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I took in my Trek to clean and service the headset at the shop. Chris King GripNut headsets are a little tricky. There’s a washer with a key that slots into the main nut that has to be lined up for the lock nut to thread on properly… if that key isn’t lined up, the headset lock nut threads won’t start. So, I went to learn how to put the thing back together the right way. The last time I tried, I took my bike to the shop in pieces.
At the heart of this is the King headset on my Trek is the last known part on any of our… let’s see, one, two… ten bikes I didn’t know how to pull apart to service – and I know how to service everything on my bikes, especially my Trek. The shop manager walked me through the process and let me put everything back together so I could get the feel for what was required to get the thing back together. The key is actually getting the GripNut system together first, then starting the assembly on the threaded stem, whilst keeping pressure on the system as it’s threaded on so the key stays locked in.
After I’d gotten everything back together and lined up perfectly, I found the system to be a little loose, so I had another mechanic check my work and he agreed, so I loosened the lock nut then gave the main nut a half-turn and locked it down. That did the trick. While I was tinkering, the mechanic (a friend of ours who rides with us on Tuesday night when he doesn’t feel like riding with the A guys) lightly suggested that I pick up any spare parts I might need to get me through the season as manufacturers are woefully behind. We’re talking tubes, tires, chains and cassettes. He said anything that isn’t manufactured in the states is going to be a problem for the rest of the year. I picked up two 10-sp chains and one 11-sp, along with two tires for my wife and one for my Venge (they only had one 26 mm Turbo Pro in stock). I also grabbed one of the last bottles of Squirt chain lube they had in stock. It was a hefty bill, but I’m set for the season.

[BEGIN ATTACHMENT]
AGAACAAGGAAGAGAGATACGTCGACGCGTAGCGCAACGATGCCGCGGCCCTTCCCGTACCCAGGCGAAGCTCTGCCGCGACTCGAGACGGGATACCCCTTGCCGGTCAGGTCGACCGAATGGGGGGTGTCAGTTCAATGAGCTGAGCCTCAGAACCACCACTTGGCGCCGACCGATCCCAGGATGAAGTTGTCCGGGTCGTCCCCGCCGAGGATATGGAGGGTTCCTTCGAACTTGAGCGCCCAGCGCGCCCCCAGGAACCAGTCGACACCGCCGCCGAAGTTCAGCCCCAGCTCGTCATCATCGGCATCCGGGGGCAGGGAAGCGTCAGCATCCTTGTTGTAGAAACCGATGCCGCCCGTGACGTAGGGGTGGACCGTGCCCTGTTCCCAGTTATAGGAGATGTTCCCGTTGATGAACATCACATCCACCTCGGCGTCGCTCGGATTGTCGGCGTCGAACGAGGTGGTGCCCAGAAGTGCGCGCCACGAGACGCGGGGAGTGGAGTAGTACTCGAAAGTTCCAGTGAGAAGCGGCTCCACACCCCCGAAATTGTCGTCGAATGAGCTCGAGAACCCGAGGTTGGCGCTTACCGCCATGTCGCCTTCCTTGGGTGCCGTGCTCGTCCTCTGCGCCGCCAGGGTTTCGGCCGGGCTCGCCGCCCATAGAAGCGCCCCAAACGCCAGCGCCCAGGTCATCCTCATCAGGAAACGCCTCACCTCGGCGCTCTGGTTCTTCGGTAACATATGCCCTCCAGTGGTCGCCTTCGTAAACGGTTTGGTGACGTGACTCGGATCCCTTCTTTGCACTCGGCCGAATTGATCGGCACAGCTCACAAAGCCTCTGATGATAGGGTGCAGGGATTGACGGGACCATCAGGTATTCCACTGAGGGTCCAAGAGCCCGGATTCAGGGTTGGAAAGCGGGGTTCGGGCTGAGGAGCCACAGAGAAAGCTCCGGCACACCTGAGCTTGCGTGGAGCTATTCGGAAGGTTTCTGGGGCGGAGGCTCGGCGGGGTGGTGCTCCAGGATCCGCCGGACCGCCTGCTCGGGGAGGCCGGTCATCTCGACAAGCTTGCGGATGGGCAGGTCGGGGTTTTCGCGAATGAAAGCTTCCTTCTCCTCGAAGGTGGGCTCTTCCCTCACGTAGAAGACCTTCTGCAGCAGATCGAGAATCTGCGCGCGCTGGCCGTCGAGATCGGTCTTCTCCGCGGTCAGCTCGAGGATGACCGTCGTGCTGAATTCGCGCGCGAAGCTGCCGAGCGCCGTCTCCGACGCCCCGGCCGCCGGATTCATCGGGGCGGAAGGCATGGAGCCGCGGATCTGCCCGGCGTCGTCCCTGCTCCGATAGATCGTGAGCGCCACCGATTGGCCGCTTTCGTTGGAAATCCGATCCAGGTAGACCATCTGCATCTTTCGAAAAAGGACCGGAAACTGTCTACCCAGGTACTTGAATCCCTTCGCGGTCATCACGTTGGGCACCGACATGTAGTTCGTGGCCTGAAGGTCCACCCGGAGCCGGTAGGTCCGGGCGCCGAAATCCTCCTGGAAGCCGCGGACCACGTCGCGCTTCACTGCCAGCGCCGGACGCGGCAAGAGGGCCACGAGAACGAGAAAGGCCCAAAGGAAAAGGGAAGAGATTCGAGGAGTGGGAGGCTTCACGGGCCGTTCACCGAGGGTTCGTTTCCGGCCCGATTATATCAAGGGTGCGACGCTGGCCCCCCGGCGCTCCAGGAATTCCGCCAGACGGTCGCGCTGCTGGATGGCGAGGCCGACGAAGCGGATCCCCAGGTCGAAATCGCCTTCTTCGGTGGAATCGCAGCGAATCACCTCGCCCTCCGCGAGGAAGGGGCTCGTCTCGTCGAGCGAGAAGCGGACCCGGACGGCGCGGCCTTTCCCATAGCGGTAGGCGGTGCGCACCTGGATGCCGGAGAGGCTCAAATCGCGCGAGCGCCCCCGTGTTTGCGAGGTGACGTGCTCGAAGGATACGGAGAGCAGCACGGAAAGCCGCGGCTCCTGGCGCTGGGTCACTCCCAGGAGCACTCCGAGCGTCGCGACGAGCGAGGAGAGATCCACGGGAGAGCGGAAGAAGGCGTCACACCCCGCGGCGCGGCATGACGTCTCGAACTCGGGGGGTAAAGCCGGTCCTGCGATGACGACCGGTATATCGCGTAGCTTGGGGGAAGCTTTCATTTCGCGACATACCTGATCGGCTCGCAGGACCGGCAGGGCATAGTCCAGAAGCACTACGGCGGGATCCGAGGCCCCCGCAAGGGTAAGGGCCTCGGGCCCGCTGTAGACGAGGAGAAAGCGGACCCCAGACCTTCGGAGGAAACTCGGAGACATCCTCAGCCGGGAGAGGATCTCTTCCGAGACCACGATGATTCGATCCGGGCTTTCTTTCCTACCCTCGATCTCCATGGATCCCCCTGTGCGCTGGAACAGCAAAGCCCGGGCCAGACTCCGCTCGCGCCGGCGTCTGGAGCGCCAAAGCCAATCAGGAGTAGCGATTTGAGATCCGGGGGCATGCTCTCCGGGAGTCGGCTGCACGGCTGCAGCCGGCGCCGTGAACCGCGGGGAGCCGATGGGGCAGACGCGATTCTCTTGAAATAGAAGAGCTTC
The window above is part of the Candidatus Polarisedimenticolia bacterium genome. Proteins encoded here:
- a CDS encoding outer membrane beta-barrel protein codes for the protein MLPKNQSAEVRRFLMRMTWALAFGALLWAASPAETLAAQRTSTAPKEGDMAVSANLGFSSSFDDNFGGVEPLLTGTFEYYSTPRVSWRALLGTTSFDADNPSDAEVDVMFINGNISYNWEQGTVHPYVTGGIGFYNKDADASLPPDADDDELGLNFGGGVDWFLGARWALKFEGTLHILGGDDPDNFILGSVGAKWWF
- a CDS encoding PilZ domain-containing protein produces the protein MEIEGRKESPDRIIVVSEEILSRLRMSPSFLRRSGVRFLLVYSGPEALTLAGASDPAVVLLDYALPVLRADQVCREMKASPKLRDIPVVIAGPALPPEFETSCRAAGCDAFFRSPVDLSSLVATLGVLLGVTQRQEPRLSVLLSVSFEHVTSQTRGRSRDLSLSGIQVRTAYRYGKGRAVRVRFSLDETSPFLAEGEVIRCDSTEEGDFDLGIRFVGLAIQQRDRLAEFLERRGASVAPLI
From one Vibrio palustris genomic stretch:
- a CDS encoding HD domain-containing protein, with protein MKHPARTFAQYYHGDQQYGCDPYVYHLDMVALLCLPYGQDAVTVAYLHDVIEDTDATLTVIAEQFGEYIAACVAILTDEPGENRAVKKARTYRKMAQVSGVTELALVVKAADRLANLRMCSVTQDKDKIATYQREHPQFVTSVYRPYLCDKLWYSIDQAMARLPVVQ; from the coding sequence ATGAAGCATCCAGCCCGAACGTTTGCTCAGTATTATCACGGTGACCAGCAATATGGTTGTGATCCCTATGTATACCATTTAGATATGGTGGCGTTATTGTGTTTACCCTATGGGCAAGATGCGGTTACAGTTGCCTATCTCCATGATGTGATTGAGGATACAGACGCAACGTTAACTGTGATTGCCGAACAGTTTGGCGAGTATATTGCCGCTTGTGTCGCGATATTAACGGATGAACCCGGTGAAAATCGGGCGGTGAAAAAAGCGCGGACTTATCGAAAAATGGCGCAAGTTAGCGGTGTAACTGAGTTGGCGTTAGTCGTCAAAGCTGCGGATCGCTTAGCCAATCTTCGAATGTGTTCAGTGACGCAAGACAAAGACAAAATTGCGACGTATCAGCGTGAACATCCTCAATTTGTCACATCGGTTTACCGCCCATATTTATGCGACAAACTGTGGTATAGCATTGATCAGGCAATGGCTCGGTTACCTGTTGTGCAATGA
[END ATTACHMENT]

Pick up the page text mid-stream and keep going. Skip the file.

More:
I’m no prognosticator, but it might not be a bad idea to make sure you’re set in wearable parts for the season before March. It sounds like the same problem they had with bikes last year* is going to metastasize into replacement parts this year. According to my mechanic, the suppliers went through all of their shelf stock to get through last year. Now there’s no shelf stock left.
*If you weren’t aware, buying a new bike has been unbelievably difficult. A friend of mine ordered a brand new $5,000 Specialized Tarmac in October and he’s hoping to have it in April. If you get in the que now, it’s 2022 before you’ll see your new bike. We may all be in this together, but I’d prefer to be in this together with all of my replacement parts sitting in my bike bag…